The International Federation of Journalists today condemned the decision of the state-owned newspaper distribution company, Belposhta, to cease distribution of privately owned papers during the Presidential election year.
Belposhta, which has a monopoly on distribution, will stop publishing the papers from January 2006, which will prevent coverage of the election set for July.
“This is part of a cynical and ruthless campaign to silence independent voices in the run up to Presidential elections,” said Aidan White, IFJ General Secretary. “The Belarus Authorities are abusing their monopoly over the distribution system to close down what remains of Belarusian independent media.”
Independent Belarusian media have been surviving on a knife edge for years as they struggle against a litany of arbitrary closures, punitive fines, harassment and intimidation of journalists. In recent weeks the pressure on media has increased alarmingly.
At the end of September the state printing house cancelled its contract to publish the independent daily Narodnaya Vola, forcing it to move to a printer in neighbouring Russia.
Two weeks later, on 18 October, Vasil Hrodnikau, a freelance correspondent for the i was found dead in his house in Minsk. He died of a traumatic brain injury. His brother told media that Vasil Hrodnikau had been constantly harassed by the authorities over the past year and that he believed he was killed for his criticisms of the President Lukashenko.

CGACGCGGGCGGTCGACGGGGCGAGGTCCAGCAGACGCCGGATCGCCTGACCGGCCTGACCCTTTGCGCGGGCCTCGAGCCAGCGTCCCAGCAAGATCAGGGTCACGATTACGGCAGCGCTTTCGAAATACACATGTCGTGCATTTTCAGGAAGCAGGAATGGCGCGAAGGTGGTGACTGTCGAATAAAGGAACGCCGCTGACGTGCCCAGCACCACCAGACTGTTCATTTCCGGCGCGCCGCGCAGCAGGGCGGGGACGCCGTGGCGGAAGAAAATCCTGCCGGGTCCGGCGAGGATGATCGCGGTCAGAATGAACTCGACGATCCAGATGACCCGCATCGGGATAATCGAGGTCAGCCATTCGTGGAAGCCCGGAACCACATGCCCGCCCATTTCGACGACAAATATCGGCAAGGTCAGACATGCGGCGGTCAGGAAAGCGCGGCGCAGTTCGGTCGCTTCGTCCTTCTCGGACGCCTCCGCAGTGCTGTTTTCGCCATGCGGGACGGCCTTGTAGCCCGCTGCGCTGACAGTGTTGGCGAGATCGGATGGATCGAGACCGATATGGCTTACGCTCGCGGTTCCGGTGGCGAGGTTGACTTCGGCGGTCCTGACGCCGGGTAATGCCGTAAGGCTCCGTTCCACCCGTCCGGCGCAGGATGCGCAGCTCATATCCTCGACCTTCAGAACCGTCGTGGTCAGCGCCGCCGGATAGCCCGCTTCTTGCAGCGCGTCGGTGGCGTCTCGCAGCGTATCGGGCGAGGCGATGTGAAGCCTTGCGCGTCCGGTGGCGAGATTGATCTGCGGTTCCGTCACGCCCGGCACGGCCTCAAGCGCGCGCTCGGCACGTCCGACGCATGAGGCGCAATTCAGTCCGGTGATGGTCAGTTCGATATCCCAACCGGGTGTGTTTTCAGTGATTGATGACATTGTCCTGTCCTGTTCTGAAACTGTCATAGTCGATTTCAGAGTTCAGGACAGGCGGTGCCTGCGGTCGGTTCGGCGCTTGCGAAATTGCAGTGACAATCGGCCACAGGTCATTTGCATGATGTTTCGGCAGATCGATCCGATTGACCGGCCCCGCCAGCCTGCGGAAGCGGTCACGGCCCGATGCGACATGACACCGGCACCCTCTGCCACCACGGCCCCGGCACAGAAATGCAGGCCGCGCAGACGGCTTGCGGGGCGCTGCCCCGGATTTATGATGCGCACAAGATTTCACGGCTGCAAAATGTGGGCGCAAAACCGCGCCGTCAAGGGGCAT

Last October, freelance journalist Veronika Charkasova was stabbed to death in her apartment. She had been investigating alleged arms sales between Belarus and Iraq.
The list of media to be excluded from the state distribution system includes the Narodnaya Vola, Salidarnasc, Zhoda, BDG. Delovaya Gazieta, Rehijanalnya Gazeta and a range of regional non-governmental social and political periodical editions.
Some of the newspapers received letters informing them that due to violations of their contracts, their distribution agreements would not be renewed. Others only discovered they had been removed from the list when the Belphosta published its subscription catalogue for 2006.
“The Belarus Association of Journalists has called on journalists and media groups around the world to come to their aid,” said Arne Konig, Chair of the European Federation of Journalists. “We urge all journalists groups to send messages of support to the BAJ and protest statements to the Belarus authorities.”
The BAJ was awarded the European Parliament’s Sakharov Prize in 2004 for defense of human rights and fundamental freedoms.
Protests should be sent to the following:
President Lukashenko, fax: (+375 17) 226-06-10)
The Council of Ministers of the Republic of Belarus, fax: (+375 17) 222-66-65)
The Ministry of Communication and Information of the Republic of Belarus,
fax: (+375 17) 227-21-57)
The “Belposhta” Republican Unitary Enterprise, fax: (+375 17) 226-11-70).
Copies can also be sent to the Belarusian Association of Journalists
phone/fax: (+375 17) 203-63-66, 226-70-98).